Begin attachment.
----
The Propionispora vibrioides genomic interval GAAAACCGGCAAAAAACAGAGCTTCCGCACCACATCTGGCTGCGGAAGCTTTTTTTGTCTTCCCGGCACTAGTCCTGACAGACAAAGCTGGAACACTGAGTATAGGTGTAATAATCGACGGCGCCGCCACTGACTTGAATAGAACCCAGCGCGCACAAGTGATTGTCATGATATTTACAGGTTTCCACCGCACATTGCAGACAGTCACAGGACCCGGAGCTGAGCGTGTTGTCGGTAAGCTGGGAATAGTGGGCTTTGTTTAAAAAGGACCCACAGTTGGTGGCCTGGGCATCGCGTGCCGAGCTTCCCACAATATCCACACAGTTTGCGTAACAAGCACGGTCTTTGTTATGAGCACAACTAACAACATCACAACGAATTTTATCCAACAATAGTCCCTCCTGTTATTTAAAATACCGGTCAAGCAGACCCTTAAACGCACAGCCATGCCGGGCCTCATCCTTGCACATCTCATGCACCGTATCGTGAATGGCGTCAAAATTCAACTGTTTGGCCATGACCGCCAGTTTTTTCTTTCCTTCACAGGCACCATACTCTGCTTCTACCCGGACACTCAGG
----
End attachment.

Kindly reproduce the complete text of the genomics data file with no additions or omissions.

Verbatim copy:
The Propionispora vibrioides genomic interval GAAAACCGGCAAAAAACAGAGCTTCCGCACCACATCTGGCTGCGGAAGCTTTTTTTGTCTTCCCGGCACTAGTCCTGACAGACAAAGCTGGAACACTGAGTATAGGTGTAATAATCGACGGCGCCGCCACTGACTTGAATAGAACCCAGCGCGCACAAGTGATTGTCATGATATTTACAGGTTTCCACCGCACATTGCAGACAGTCACAGGACCCGGAGCTGAGCGTGTTGTCGGTAAGCTGGGAATAGTGGGCTTTGTTTAAAAAGGACCCACAGTTGGTGGCCTGGGCATCGCGTGCCGAGCTTCCCACAATATCCACACAGTTTGCGTAACAAGCACGGTCTTTGTTATGAGCACAACTAACAACATCACAACGAATTTTATCCAACAATAGTCCCTCCTGTTATTTAAAATACCGGTCAAGCAGACCCTTAAACGCACAGCCATGCCGGGCCTCATCCTTGCACATCTCATGCACCGTATCGTGAATGGCGTCAAAATTCAACTGTTTGGCCATGACCGCCAGTTTTTTCTTTCCTTCACAGGCACCATACTCTGCTTCTACCCGGACACTCAGG